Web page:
Case Topics: "Separate but Equal," Equal Protection

"The object of the [14th] Amendment was undoubtedly to enforce the absolute equality of the two races before the law, but in the nature of things it could not have been intended to abolish distinctions based upon color, or to enforce social, as distinguished from political, equality, or a commingling of the two races upon terms unsatisfactory to either." —Justice Henry Billings Brown, speaking for the majority

In 1890, Louisiana passed a statute called the Separate Car Act declaring that all rail companies carrying passengers in Louisiana must provide separate but equal accommodations for white and non-white passengers. The penalty for sitting in the wrong compartment was a fine of $25, or 20 days in jail. A group of black citizens joined forces with the East Louisiana Railroad Company to fight the Act. In 1892, Homer Plessy, who was one-eighth black, purchased a first-class ticket and sat in the white-designated railroad car. Plessy was arrested for violating the Separate Car Act and argued in court that the Act violated the 13th and 14th Amendments to the Constitution. After losing twice in the lower courts, Plessy took his case to the U.S. Supreme Court, which upheld the previous decisions that racial segregation is constitutional under the separate but equal doctrine.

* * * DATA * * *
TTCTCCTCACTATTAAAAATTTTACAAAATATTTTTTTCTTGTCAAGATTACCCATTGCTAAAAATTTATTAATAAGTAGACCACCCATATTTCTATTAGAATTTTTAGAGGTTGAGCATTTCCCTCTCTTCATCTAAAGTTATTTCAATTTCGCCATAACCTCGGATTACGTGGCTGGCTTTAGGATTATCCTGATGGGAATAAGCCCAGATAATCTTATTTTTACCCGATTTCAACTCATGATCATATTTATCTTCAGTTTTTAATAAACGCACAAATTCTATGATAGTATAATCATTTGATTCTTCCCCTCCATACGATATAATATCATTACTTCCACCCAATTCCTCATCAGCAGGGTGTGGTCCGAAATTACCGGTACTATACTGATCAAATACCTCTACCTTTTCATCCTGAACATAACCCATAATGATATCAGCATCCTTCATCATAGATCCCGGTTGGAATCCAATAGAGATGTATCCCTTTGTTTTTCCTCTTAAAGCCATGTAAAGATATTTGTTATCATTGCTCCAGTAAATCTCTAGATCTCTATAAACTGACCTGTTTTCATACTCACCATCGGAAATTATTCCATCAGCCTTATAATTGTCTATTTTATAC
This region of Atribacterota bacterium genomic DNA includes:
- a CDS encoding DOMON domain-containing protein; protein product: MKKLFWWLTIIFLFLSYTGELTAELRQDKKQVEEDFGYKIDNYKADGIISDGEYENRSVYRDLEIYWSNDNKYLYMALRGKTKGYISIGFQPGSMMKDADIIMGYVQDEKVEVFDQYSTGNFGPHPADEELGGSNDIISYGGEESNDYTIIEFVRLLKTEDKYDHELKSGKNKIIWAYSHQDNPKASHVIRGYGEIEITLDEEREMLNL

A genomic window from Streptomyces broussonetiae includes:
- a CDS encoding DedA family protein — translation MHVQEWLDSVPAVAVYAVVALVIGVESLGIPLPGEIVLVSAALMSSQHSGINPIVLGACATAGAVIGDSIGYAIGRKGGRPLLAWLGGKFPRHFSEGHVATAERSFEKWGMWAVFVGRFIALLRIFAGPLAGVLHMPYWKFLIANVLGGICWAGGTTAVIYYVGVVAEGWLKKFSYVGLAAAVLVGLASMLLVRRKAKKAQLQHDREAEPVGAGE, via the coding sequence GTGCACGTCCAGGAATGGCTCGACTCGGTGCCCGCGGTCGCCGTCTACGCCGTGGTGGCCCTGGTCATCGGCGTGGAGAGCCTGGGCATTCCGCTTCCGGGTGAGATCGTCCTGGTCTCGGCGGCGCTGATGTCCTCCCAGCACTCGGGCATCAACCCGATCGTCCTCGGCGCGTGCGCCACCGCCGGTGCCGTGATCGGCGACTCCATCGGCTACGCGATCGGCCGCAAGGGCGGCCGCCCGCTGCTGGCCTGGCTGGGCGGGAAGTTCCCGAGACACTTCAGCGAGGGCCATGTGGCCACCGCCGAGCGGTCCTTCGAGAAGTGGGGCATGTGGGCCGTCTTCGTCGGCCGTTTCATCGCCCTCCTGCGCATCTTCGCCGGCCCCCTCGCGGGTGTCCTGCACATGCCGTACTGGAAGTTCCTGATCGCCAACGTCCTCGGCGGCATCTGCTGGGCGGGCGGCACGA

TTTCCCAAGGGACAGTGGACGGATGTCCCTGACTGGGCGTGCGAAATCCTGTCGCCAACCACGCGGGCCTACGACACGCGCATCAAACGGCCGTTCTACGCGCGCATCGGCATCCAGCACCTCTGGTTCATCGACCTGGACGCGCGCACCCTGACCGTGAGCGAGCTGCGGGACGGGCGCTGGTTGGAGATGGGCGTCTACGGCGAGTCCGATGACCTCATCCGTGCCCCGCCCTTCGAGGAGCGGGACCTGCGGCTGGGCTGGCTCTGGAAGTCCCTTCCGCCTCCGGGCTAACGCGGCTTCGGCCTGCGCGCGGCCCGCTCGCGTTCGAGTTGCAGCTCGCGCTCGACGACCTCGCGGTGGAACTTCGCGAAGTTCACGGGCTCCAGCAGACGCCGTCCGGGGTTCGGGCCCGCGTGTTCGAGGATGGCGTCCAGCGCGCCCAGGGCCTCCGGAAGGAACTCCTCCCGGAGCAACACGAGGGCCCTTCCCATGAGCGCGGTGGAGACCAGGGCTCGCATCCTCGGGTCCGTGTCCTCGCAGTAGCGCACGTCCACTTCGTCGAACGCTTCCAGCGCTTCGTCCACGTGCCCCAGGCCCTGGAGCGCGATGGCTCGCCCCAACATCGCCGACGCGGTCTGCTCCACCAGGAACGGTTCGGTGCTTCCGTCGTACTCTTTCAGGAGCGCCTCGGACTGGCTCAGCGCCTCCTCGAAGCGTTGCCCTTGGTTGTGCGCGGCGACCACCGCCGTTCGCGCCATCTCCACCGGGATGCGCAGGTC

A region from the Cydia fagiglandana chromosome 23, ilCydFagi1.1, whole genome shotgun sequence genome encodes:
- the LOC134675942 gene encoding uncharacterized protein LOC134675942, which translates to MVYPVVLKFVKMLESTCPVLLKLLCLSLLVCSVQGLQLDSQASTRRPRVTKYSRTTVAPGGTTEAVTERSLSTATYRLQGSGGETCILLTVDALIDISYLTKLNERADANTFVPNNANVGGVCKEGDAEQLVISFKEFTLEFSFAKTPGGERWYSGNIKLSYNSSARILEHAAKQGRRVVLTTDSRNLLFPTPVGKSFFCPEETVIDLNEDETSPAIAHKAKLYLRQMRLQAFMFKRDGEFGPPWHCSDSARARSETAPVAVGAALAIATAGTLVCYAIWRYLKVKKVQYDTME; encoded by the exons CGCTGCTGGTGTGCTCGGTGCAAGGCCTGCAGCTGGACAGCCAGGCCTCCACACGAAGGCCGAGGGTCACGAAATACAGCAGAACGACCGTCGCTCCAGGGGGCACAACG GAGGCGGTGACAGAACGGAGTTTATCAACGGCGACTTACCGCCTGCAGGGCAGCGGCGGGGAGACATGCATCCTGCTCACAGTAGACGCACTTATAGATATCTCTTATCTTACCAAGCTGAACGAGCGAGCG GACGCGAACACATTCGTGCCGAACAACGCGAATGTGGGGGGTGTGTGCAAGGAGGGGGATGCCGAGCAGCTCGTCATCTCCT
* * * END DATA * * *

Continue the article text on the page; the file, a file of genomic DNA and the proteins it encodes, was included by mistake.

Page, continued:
About the materials

These materials were developed for students of various skill levels, and teachers should choose the level that works best for their students. Answers to the background questions, vocabulary, and activities can be found in the "Answers & Differentiation Ideas" tab under each case.

Background summary and questions to consider (by reading level)

Important vocabulary (by reading level)

Legal Concepts

Other useful background information

Activities*

The Case

After the Case

* See the "Answers & Differentiation Ideas" tab for access to answers to the background questions, vocabulary, and activities.


Teaching strategies used


Planning time and activities

If you have one day . . .

If you have two days . . .

If you have three days . . .

If you have four days . . .

  • Complete all the activities for the first, second, and third days. 
  • On the fourth day, depending on your students' level, complete Interpreting the Constitution (•••/••).
  • If Interpreting the Constitution is not grade-level appropriate, have students complete the Crisis in Little Rock activity.

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